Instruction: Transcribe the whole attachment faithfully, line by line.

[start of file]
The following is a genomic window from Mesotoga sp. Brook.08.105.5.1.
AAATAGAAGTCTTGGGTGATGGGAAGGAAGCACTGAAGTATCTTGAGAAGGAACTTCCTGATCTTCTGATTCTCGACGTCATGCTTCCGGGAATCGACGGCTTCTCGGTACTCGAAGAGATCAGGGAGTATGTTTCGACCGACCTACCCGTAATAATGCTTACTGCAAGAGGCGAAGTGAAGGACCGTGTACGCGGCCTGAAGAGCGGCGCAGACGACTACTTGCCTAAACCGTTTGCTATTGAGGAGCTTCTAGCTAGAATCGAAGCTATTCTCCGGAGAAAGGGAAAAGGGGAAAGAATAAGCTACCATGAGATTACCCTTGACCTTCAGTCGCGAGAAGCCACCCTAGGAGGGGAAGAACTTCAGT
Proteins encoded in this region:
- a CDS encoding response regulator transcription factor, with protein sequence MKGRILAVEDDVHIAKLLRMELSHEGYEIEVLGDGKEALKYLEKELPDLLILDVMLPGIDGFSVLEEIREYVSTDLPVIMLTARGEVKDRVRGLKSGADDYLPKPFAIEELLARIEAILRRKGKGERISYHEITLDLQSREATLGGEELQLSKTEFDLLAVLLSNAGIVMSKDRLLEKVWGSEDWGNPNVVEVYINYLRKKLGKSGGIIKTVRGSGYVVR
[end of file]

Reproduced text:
The following is a genomic window from Mesotoga sp. Brook.08.105.5.1.
AAATAGAAGTCTTGGGTGATGGGAAGGAAGCACTGAAGTATCTTGAGAAGGAACTTCCTGATCTTCTGATTCTCGACGTCATGCTTCCGGGAATCGACGGCTTCTCGGTACTCGAAGAGATCAGGGAGTATGTTTCGACCGACCTACCCGTAATAATGCTTACTGCAAGAGGCGAAGTGAAGGACCGTGTACGCGGCCTGAAGAGCGGCGCAGACGACTACTTGCCTAAACCGTTTGCTATTGAGGAGCTTCTAGCTAGAATCGAAGCTATTCTCCGGAGAAAGGGAAAAGGGGAAAGAATAAGCTACCATGAGATTACCCTTGACCTTCAGTCGCGAGAAGCCACCCTAGGAGGGGAAGAACTTCAGT
Proteins encoded in this region:
- a CDS encoding response regulator transcription factor, with protein sequence MKGRILAVEDDVHIAKLLRMELSHEGYEIEVLGDGKEALKYLEKELPDLLILDVMLPGIDGFSVLEEIREYVSTDLPVIMLTARGEVKDRVRGLKSGADDYLPKPFAIEELLARIEAILRRKGKGERISYHEITLDLQSREATLGGEELQLSKTEFDLLAVLLSNAGIVMSKDRLLEKVWGSEDWGNPNVVEVYINYLRKKLGKSGGIIKTVRGSGYVVR